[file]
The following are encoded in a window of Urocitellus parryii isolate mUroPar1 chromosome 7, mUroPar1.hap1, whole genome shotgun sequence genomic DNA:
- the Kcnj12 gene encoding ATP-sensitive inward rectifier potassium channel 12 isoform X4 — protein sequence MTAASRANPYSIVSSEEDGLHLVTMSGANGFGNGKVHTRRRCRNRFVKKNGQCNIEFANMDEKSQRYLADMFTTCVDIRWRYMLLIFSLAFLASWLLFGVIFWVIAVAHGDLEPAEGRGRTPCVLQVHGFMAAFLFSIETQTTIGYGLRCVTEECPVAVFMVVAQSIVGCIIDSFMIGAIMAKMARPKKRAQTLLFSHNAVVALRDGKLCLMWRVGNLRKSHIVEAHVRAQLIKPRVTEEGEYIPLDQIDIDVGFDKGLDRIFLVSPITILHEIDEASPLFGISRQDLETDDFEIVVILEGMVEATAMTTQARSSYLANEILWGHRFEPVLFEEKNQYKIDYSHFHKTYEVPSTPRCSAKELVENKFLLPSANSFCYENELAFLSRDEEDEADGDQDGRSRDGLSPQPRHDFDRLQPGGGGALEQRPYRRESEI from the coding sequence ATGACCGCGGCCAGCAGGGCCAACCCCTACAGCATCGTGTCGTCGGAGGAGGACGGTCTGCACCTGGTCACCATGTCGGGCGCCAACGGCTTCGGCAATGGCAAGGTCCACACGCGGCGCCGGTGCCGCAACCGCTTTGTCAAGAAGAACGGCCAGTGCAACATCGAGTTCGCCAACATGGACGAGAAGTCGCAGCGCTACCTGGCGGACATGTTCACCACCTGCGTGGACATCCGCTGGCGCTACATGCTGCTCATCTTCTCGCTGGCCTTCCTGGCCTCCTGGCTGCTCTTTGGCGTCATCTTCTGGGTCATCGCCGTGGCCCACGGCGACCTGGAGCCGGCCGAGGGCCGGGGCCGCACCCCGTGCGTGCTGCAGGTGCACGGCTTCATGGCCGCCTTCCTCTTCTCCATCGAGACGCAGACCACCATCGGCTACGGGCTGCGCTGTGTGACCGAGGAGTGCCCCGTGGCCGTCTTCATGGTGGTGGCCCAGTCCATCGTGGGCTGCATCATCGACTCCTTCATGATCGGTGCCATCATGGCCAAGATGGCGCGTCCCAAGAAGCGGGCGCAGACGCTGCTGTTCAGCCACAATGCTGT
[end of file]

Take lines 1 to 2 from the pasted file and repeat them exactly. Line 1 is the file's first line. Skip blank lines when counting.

The following are encoded in a window of Urocitellus parryii isolate mUroPar1 chromosome 7, mUroPar1.hap1, whole genome shotgun sequence genomic DNA:
- the Kcnj12 gene encoding ATP-sensitive inward rectifier potassium channel 12 isoform X4 — protein sequence MTAASRANPYSIVSSEEDGLHLVTMSGANGFGNGKVHTRRRCRNRFVKKNGQCNIEFANMDEKSQRYLADMFTTCVDIRWRYMLLIFSLAFLASWLLFGVIFWVIAVAHGDLEPAEGRGRTPCVLQVHGFMAAFLFSIETQTTIGYGLRCVTEECPVAVFMVVAQSIVGCIIDSFMIGAIMAKMARPKKRAQTLLFSHNAVVALRDGKLCLMWRVGNLRKSHIVEAHVRAQLIKPRVTEEGEYIPLDQIDIDVGFDKGLDRIFLVSPITILHEIDEASPLFGISRQDLETDDFEIVVILEGMVEATAMTTQARSSYLANEILWGHRFEPVLFEEKNQYKIDYSHFHKTYEVPSTPRCSAKELVENKFLLPSANSFCYENELAFLSRDEEDEADGDQDGRSRDGLSPQPRHDFDRLQPGGGGALEQRPYRRESEI from the coding sequence ATGACCGCGGCCAGCAGGGCCAACCCCTACAGCATCGTGTCGTCGGAGGAGGACGGTCTGCACCTGGTCACCATGTCGGGCGCCAACGGCTTCGGCAATGGCAAGGTCCACACGCGGCGCCGGTGCCGCAACCGCTTTGTCAAGAAGAACGGCCAGTGCAACATCGAGTTCGCCAACATGGACGAGAAGTCGCAGCGCTACCTGGCGGACATGTTCACCACCTGCGTGGACATCCGCTGGCGCTACATGCTGCTCATCTTCTCGCTGGCCTTCCTGGCCTCCTGGCTGCTCTTTGGCGTCATCTTCTGGGTCATCGCCGTGGCCCACGGCGACCTGGAGCCGGCCGAGGGCCGGGGCCGCACCCCGTGCGTGCTGCAGGTGCACGGCTTCATGGCCGCCTTCCTCTTCTCCATCGAGACGCAGACCACCATCGGCTACGGGCTGCGCTGTGTGACCGAGGAGTGCCCCGTGGCCGTCTTCATGGTGGTGGCCCAGTCCATCGTGGGCTGCATCATCGACTCCTTCATGATCGGTGCCATCATGGCCAAGATGGCGCGTCCCAAGAAGCGGGCGCAGACGCTGCTGTTCAGCCACAATGCTGT